In Game 1, despite 40 points from Durant, the Mavericks would win by nine, 121-112. It was the first time all postseason that the Thunder had lost when Durant scored 40 or more.
Dirk had 48 points and Jose Juan Barea netted 21 from the bench, and Jason Terry put up 24 of his own. Dirk and the Dallas bench scored 101 points combined.
Game 2 saw the Thunder’s bench do a Mavericks impersonation as they had 50 points—21 more than the Mavericks' bench—good enough to squelch a Tyson Chandler double-double and 29 from Dirk. The Thunder's 106-101 win evened up the series 1-1.
The Thunder victory also snapped the Mavericks’ seven-game playoff winning streak.
Game 3 had a Kevin Durant double-double and a Westbrook 30-point night. But Dirk Nowitzki’s Mavericks got a big night on defense, as Dirk and Marion led their team with just 18 points each. Jason Kidd had 13 points, and more importantly, the Mavericks had the series advantage once again 2-1 on the strength of a 93-87 win.
Game 4 went to overtime, but in the end Dirk’s 40 points and Jason Terry’s 20 from the bench beat Kevin Durant’s double-double, 112-105.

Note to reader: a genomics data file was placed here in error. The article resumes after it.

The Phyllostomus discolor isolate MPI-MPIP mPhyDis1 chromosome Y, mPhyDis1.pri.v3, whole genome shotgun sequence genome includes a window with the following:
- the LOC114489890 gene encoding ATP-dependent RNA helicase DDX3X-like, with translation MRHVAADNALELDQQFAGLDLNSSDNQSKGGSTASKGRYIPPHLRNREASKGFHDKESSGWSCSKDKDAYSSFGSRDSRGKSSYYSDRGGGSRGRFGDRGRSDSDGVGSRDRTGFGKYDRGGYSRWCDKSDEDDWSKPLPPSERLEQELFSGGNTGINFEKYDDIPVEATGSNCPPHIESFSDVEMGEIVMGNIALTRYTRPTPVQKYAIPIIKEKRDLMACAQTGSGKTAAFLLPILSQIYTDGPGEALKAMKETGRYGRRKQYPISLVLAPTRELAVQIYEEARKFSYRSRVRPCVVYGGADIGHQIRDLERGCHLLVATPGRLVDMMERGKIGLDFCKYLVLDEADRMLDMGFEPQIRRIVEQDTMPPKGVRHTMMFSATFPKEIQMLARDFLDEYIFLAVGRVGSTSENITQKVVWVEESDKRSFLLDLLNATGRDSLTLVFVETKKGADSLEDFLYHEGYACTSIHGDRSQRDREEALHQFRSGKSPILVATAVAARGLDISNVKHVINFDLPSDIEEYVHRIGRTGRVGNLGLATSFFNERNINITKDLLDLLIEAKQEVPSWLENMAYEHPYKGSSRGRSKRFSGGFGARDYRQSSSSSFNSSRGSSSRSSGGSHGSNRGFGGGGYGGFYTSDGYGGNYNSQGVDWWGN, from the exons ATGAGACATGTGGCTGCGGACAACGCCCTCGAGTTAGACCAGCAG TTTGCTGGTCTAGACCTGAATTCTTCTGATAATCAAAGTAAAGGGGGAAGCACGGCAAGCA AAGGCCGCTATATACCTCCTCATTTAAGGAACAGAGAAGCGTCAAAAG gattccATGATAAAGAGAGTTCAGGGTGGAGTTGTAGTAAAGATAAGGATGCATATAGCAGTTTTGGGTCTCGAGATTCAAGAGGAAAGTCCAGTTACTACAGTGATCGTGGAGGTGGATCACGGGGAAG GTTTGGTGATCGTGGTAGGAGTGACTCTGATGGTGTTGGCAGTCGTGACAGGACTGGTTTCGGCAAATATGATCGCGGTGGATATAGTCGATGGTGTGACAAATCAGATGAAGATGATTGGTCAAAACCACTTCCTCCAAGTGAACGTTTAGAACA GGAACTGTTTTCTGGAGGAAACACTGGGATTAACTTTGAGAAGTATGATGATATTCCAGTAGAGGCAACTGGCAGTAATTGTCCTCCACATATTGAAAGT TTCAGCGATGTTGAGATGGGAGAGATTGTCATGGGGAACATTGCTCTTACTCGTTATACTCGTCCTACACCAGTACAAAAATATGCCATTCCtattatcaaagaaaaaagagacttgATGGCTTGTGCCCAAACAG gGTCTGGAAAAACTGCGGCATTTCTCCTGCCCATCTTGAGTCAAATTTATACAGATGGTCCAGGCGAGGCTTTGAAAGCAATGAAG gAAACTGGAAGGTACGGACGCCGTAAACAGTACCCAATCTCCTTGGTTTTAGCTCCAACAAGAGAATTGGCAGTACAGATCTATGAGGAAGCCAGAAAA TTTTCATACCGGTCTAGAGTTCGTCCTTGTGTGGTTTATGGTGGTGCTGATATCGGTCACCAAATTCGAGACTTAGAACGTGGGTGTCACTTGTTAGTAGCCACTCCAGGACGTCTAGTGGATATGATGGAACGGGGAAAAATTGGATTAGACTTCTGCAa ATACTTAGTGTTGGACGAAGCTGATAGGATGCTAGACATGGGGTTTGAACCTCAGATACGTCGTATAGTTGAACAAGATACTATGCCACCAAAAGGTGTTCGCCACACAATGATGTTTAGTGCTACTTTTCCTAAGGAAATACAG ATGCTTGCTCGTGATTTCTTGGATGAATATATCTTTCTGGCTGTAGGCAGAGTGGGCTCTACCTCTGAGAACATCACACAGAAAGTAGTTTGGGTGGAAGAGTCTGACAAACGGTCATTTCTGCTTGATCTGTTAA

With that win, the Dallas Mavericks were just 48 minutes away from their franchise’s second NBA Finals berth.
But the Thunder would not flee as faintly as the Los Angeles Lakers had.
The Oklahoma City bench had 40 points in Game 5 and Westbrook had another solid night with 31 points. Dirk Nowitzki and Shawn Marion once again shared the team’s scoring lead with 26 each and Jason Kidd’s 10 assists were just too much for the Thunder as they lost the game 100-96 and were eliminated in just five games, 4-1.
The Dallas Mavericks had now set a course for the NBA Finals. If Dallas was to win it’s first NBA title, they’d have to go through the Miami Heat—the franchise that had stolen the championship from them by winning four straight after trailing 0-2 in 2006.
To say that the Miami Heat would be favored in the 2011 NBA Finals is like saying that LeBron James might be a tad egocentric. The Dallas Mavericks had been underdogs all postseason long and had thrived in the role—but could they muster enough offense (and defense) to stifle the Heat's truculent trio?